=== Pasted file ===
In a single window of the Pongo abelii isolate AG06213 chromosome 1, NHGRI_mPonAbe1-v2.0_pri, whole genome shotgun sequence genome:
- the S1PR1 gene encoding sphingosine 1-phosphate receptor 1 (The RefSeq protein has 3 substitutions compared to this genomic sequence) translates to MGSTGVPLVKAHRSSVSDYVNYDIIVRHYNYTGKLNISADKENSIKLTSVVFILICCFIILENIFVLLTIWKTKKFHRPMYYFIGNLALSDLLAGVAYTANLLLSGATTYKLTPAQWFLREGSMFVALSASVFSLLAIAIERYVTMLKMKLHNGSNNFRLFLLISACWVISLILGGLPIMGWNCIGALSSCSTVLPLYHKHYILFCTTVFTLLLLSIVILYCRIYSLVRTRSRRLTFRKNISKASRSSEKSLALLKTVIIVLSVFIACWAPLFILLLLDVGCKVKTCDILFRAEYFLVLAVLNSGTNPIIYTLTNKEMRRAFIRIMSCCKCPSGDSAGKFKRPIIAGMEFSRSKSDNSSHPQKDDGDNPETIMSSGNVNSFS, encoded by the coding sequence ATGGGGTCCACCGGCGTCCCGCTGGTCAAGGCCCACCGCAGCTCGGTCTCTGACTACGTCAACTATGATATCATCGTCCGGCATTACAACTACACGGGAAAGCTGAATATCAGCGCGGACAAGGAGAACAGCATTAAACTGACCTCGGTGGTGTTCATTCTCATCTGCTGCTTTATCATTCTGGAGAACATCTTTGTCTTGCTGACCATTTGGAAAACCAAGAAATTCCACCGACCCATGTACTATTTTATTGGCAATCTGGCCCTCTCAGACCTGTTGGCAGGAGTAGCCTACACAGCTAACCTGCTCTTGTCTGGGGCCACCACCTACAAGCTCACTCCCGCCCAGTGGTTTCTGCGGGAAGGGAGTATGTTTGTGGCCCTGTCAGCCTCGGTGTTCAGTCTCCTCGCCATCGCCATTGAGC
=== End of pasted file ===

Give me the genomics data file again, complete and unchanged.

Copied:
In a single window of the Pongo abelii isolate AG06213 chromosome 1, NHGRI_mPonAbe1-v2.0_pri, whole genome shotgun sequence genome:
- the S1PR1 gene encoding sphingosine 1-phosphate receptor 1 (The RefSeq protein has 3 substitutions compared to this genomic sequence) translates to MGSTGVPLVKAHRSSVSDYVNYDIIVRHYNYTGKLNISADKENSIKLTSVVFILICCFIILENIFVLLTIWKTKKFHRPMYYFIGNLALSDLLAGVAYTANLLLSGATTYKLTPAQWFLREGSMFVALSASVFSLLAIAIERYVTMLKMKLHNGSNNFRLFLLISACWVISLILGGLPIMGWNCIGALSSCSTVLPLYHKHYILFCTTVFTLLLLSIVILYCRIYSLVRTRSRRLTFRKNISKASRSSEKSLALLKTVIIVLSVFIACWAPLFILLLLDVGCKVKTCDILFRAEYFLVLAVLNSGTNPIIYTLTNKEMRRAFIRIMSCCKCPSGDSAGKFKRPIIAGMEFSRSKSDNSSHPQKDDGDNPETIMSSGNVNSFS, encoded by the coding sequence ATGGGGTCCACCGGCGTCCCGCTGGTCAAGGCCCACCGCAGCTCGGTCTCTGACTACGTCAACTATGATATCATCGTCCGGCATTACAACTACACGGGAAAGCTGAATATCAGCGCGGACAAGGAGAACAGCATTAAACTGACCTCGGTGGTGTTCATTCTCATCTGCTGCTTTATCATTCTGGAGAACATCTTTGTCTTGCTGACCATTTGGAAAACCAAGAAATTCCACCGACCCATGTACTATTTTATTGGCAATCTGGCCCTCTCAGACCTGTTGGCAGGAGTAGCCTACACAGCTAACCTGCTCTTGTCTGGGGCCACCACCTACAAGCTCACTCCCGCCCAGTGGTTTCTGCGGGAAGGGAGTATGTTTGTGGCCCTGTCAGCCTCGGTGTTCAGTCTCCTCGCCATCGCCATTGAGC